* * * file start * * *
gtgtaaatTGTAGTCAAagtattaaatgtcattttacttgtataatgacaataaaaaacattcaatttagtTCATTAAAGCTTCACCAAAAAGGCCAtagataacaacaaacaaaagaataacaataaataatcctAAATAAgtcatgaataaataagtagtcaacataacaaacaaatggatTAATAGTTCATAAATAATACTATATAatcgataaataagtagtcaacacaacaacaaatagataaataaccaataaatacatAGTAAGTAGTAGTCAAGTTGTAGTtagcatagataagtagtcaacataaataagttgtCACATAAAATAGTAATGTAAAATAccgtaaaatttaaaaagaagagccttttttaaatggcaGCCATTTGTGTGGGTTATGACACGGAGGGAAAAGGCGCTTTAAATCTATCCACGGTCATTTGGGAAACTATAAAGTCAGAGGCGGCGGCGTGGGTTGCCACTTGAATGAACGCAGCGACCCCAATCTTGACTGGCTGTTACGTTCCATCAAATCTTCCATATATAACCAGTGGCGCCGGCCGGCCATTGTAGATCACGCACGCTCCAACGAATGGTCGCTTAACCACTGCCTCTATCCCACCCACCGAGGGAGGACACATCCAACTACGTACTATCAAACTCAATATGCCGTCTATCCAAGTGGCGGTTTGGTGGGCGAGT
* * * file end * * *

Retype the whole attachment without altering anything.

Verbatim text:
gtgtaaatTGTAGTCAAagtattaaatgtcattttacttgtataatgacaataaaaaacattcaatttagtTCATTAAAGCTTCACCAAAAAGGCCAtagataacaacaaacaaaagaataacaataaataatcctAAATAAgtcatgaataaataagtagtcaacataacaaacaaatggatTAATAGTTCATAAATAATACTATATAatcgataaataagtagtcaacacaacaacaaatagataaataaccaataaatacatAGTAAGTAGTAGTCAAGTTGTAGTtagcatagataagtagtcaacataaataagttgtCACATAAAATAGTAATGTAAAATAccgtaaaatttaaaaagaagagccttttttaaatggcaGCCATTTGTGTGGGTTATGACACGGAGGGAAAAGGCGCTTTAAATCTATCCACGGTCATTTGGGAAACTATAAAGTCAGAGGCGGCGGCGTGGGTTGCCACTTGAATGAACGCAGCGACCCCAATCTTGACTGGCTGTTACGTTCCATCAAATCTTCCATATATAACCAGTGGCGCCGGCCGGCCATTGTAGATCACGCACGCTCCAACGAATGGTCGCTTAACCACTGCCTCTATCCCACCCACCGAGGGAGGACACATCCAACTACGTACTATCAAACTCAATATGCCGTCTATCCAAGTGGCGGTTTGGTGGGCGAGT